Robotic thyroidectomy is done using the daVinci Surgical System, a system that's been used in many other robot-assisted surgeries with much success. The daVinci system has:

The four robotic hands and the 3D camera are inserted through the incisions. The surgeon can then accurately remove part or all of the thyroid, depending on what the patient needs.

As a reassurance, the daVinci robot is completely under the control of the surgeon. The robotic hands cannot move on their own; they must be told what to do by the surgeon. The daVinci Surgery System also cannot be programmed; the surgeon must be there giving input and making decisions during the surgery.

Advantages of Robotic Thyroidectomy
Dr. Berber, who was trained in robotic thyroidectomy by the surgeons who developed the technique in South Korea, explains the advantages of robotic thyroidectomy. "You have to compare the advantages to conventional [open] surgery and to laparoscopic [endoscopic] surgery," he says.

Dr. Berber highlights the following robotic thyroidectomy advantages in comparison to open surgery:

When comparing robotic thyroidectomy to endoscopic (laparoscopic) surgery, Dr. Berber mentions the following advantages:

The recovery time for robotic thyroidectomy is about the same as it is for open or endoscopic surgery—a patient usually spends one day in the hospital following the surgery.

Disadvantages of Robotic Thyroidectomy
The only disadvantages that Dr. Berber sees in robotic thyroidectomy right now is that it can't be used on every patient.

Who Can Have a Robotic Thyroidectomy?
Dr. Berber says that, unfortunately, robotic thyroidectomy isn't a viable treatment option for everyone, but as the techniques improve, more people may be able to have this surgery.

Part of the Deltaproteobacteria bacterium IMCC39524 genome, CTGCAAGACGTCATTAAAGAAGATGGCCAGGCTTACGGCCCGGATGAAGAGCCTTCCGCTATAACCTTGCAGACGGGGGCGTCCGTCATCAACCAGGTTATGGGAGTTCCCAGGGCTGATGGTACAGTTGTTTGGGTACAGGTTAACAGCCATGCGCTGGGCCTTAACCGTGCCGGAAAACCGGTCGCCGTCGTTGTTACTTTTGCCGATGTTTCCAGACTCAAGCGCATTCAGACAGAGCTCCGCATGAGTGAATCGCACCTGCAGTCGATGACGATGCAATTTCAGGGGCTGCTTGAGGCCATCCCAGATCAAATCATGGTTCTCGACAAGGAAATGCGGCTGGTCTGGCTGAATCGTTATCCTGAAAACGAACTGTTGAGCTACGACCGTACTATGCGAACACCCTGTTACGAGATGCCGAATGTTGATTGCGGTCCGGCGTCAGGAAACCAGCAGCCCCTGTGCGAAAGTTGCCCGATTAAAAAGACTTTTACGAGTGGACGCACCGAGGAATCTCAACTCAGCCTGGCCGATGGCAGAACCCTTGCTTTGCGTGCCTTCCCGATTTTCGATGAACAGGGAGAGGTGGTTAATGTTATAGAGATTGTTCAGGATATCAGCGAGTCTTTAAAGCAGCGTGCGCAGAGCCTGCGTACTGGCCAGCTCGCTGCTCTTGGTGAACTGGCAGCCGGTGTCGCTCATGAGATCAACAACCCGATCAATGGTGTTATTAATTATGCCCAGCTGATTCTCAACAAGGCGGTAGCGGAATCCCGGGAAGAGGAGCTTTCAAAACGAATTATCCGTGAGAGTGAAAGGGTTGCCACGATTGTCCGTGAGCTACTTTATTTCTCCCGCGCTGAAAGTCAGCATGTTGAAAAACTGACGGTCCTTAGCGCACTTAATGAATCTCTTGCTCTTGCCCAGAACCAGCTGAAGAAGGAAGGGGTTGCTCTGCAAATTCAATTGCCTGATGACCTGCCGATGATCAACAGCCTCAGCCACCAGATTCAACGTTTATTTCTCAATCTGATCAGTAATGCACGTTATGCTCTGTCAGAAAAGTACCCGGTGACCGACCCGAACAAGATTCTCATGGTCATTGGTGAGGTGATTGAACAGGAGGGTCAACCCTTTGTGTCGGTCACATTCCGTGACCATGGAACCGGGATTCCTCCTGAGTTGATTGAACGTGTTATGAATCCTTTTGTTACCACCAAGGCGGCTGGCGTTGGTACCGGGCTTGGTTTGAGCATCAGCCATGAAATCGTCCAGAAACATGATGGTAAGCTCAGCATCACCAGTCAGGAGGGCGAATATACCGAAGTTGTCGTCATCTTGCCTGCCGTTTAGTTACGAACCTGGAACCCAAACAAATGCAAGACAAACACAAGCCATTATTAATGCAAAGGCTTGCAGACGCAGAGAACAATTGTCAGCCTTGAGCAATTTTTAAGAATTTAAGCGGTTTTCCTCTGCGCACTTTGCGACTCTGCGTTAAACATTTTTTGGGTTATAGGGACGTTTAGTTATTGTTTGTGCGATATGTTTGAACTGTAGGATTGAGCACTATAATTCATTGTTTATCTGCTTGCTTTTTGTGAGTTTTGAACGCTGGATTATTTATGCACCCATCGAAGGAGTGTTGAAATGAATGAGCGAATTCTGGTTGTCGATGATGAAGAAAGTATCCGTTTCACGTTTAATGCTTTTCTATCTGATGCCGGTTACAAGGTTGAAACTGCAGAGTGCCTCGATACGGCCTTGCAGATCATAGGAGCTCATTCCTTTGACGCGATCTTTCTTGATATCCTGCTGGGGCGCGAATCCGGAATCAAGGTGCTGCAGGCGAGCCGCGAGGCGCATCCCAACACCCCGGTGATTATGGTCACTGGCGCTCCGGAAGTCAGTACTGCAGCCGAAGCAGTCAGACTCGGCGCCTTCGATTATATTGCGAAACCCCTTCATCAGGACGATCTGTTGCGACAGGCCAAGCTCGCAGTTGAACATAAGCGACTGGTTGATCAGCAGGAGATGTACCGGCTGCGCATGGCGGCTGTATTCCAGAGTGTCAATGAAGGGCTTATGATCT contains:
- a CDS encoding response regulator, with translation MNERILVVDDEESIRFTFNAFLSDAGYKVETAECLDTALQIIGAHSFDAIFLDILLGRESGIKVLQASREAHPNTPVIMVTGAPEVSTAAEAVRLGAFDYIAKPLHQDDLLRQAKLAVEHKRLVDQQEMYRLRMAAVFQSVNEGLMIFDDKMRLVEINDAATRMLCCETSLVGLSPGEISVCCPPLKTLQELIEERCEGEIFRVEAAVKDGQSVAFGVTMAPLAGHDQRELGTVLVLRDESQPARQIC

Right now, robotic thryoidectomies work best for patients who:

If you need to have a thyroidectomy, talk to your doctor about a robotic thyroidectomy. Find out if it's a feasible option for you. No matter your treatment options, always make sure you fully understand the risks and benefits. Ask all questions that you need so that you know what's going to happen before, during, and after surgery.

Conclusion
Dr. Berber looks forward to doing more robotic thyroidectomies because he sees so many advantages to them.

The biggest benefit is, of course, the lack of a scar on the neck. Consider this: it's mainly women ages 20-40 who need thyroidectomies (we have an article on what thyroid disorders may require a thyroidectomy). That patient population is likely to be very excited by the lack of a scar on the neck. Cosmetically speaking, a robotic thyroidectomy is a huge step forward in thyroid surgery.

And beyond the cosmetic benefits, robotic thyroidectomy is a fascinating advance in how surgeons can treat thyroid patients. It enables surgeons to do endoscopic procedures with more precision because the robotic hands have dexterity similar to, if not better than, human hands.